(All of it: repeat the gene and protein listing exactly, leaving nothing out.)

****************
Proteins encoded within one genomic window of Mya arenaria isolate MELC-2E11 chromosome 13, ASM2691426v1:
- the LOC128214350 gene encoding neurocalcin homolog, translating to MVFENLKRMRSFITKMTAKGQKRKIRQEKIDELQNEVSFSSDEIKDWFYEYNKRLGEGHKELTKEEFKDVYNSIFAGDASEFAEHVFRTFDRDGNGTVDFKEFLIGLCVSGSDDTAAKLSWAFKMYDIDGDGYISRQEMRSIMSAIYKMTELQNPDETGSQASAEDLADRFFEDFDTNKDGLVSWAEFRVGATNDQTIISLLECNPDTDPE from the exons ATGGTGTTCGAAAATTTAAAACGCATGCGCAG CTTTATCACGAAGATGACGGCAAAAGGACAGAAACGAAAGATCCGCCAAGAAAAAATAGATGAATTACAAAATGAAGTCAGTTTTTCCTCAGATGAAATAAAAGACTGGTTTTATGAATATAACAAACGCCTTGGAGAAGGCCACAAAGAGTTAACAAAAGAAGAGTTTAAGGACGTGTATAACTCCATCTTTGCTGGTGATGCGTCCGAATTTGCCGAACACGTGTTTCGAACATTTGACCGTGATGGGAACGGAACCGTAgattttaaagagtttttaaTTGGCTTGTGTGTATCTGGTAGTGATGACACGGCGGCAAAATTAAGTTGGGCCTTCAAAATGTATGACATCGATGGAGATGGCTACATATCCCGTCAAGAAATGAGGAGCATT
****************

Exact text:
Proteins encoded within one genomic window of Mya arenaria isolate MELC-2E11 chromosome 13, ASM2691426v1:
- the LOC128214350 gene encoding neurocalcin homolog, translating to MVFENLKRMRSFITKMTAKGQKRKIRQEKIDELQNEVSFSSDEIKDWFYEYNKRLGEGHKELTKEEFKDVYNSIFAGDASEFAEHVFRTFDRDGNGTVDFKEFLIGLCVSGSDDTAAKLSWAFKMYDIDGDGYISRQEMRSIMSAIYKMTELQNPDETGSQASAEDLADRFFEDFDTNKDGLVSWAEFRVGATNDQTIISLLECNPDTDPE from the exons ATGGTGTTCGAAAATTTAAAACGCATGCGCAG CTTTATCACGAAGATGACGGCAAAAGGACAGAAACGAAAGATCCGCCAAGAAAAAATAGATGAATTACAAAATGAAGTCAGTTTTTCCTCAGATGAAATAAAAGACTGGTTTTATGAATATAACAAACGCCTTGGAGAAGGCCACAAAGAGTTAACAAAAGAAGAGTTTAAGGACGTGTATAACTCCATCTTTGCTGGTGATGCGTCCGAATTTGCCGAACACGTGTTTCGAACATTTGACCGTGATGGGAACGGAACCGTAgattttaaagagtttttaaTTGGCTTGTGTGTATCTGGTAGTGATGACACGGCGGCAAAATTAAGTTGGGCCTTCAAAATGTATGACATCGATGGAGATGGCTACATATCCCGTCAAGAAATGAGGAGCATT